Integrating Threat Feeds
Once you have selected your feed sources, it’s time to work out how to integrate this data. In this post, I am focusing on integration with SIEM or centralized log management systems. This is usually the first step for users, since it requires only one integration and can be used with logs from many different security technologies.
As I mentioned in my previous post, there are other types of integrations available as well. Depending on vendor support, there are direct integrations available for firewalls, proxies, DNS, EDR, web gateways, and IPS. Additional custom integrations are possible for any technology that supports making API calls.
When integrating with a SIEM or log management solution, the basic premise is to take a list of indicators from the threat intelligence feed, then check those indicators against the log messages coming from the various security technologies in your environment.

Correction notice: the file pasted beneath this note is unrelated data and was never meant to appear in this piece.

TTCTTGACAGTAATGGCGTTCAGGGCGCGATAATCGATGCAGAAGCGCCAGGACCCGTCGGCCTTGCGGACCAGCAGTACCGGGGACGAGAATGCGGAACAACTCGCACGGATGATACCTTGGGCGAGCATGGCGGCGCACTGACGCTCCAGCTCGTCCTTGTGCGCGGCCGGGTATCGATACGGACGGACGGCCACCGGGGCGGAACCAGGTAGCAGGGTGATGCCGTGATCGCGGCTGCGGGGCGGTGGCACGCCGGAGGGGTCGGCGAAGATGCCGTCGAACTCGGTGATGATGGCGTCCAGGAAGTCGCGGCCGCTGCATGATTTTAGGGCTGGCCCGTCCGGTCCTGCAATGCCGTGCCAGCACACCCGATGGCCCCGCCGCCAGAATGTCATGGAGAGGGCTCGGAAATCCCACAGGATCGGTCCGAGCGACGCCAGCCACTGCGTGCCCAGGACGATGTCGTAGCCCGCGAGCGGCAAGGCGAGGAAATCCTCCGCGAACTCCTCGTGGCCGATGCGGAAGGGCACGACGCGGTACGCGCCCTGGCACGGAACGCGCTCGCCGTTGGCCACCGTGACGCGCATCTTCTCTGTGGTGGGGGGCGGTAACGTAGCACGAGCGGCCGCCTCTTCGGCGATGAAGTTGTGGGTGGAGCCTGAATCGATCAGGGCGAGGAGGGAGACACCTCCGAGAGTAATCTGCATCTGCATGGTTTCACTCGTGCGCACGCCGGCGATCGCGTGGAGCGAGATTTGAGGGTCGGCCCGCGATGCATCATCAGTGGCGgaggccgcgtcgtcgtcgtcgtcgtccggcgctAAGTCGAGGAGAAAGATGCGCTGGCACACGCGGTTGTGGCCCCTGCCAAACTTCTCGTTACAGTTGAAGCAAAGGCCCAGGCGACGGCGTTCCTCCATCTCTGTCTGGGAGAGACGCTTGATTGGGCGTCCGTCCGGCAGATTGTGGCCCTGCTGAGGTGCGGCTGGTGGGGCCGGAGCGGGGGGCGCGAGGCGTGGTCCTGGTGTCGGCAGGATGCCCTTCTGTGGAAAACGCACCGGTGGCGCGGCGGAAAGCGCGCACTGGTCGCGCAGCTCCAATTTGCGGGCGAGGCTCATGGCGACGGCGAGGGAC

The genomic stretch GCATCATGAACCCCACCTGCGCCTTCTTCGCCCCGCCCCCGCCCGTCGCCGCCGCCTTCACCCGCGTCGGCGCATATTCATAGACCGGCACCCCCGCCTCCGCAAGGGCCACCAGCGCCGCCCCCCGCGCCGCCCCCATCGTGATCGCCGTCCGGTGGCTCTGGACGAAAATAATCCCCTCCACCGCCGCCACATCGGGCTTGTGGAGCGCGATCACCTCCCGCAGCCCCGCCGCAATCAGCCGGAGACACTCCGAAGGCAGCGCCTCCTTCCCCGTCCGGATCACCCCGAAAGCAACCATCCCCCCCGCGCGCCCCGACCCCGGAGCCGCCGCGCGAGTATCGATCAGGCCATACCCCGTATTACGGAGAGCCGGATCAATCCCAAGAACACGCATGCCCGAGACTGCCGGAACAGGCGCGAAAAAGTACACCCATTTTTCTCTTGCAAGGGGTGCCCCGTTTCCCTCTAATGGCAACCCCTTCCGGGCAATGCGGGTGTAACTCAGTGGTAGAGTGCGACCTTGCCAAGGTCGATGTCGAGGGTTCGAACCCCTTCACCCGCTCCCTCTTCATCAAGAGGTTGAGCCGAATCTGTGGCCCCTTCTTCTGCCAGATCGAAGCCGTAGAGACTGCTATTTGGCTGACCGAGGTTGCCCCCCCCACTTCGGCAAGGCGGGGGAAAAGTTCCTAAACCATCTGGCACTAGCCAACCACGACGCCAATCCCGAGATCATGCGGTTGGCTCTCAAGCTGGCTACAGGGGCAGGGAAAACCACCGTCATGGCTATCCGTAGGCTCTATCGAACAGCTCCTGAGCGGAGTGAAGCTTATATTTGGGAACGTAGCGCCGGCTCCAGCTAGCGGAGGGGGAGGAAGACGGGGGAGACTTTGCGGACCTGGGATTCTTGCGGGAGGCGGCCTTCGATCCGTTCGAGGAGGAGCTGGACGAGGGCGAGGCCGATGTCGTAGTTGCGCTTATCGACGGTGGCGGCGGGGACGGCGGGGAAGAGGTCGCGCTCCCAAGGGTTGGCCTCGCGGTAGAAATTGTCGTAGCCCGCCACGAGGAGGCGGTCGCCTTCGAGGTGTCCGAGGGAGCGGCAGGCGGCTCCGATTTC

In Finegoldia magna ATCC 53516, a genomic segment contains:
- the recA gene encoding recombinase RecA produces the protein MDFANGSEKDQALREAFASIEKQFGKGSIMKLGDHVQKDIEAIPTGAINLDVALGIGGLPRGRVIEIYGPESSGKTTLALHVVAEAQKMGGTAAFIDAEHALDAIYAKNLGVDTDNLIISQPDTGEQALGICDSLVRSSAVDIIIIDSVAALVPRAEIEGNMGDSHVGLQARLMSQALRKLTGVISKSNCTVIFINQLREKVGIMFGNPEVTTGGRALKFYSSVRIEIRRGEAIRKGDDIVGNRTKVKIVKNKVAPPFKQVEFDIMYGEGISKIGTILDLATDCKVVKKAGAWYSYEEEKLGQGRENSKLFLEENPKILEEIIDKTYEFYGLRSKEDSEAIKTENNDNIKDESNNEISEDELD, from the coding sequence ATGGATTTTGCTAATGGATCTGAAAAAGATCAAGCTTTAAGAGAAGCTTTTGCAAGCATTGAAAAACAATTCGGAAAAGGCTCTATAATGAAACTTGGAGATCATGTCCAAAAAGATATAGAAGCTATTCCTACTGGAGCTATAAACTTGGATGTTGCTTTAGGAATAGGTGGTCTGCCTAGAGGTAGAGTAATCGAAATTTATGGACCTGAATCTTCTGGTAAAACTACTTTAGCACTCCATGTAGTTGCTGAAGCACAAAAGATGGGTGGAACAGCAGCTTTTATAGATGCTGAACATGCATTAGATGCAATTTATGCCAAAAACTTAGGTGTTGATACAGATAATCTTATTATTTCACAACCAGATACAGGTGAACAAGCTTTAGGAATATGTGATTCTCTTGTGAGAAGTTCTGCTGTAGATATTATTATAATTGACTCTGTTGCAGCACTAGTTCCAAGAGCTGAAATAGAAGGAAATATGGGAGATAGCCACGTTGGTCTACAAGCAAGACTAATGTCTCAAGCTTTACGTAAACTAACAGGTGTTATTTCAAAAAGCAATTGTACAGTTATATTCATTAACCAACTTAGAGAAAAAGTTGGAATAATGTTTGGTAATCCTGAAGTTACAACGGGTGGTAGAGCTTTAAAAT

The three things you need to make this work are a way to ingest the indicators themselves, the logs that contain the information against which you wish to compare, and the SIEM resources (rules, reports, lookup tables) needed to make the comparisons.
The method you use to ingest indicators will vary according to your selected source of intelligence. If you are using primarily open source feeds, you may need to build a system to collect and process indicators into a list you can use for comparison. This approach may require scripts to fetch the feed data from a web page or to extract indicators from a local database after collection. If you select a paid feed or a platform provider, they may provide their own tools to collect and ingest the indicators they offer.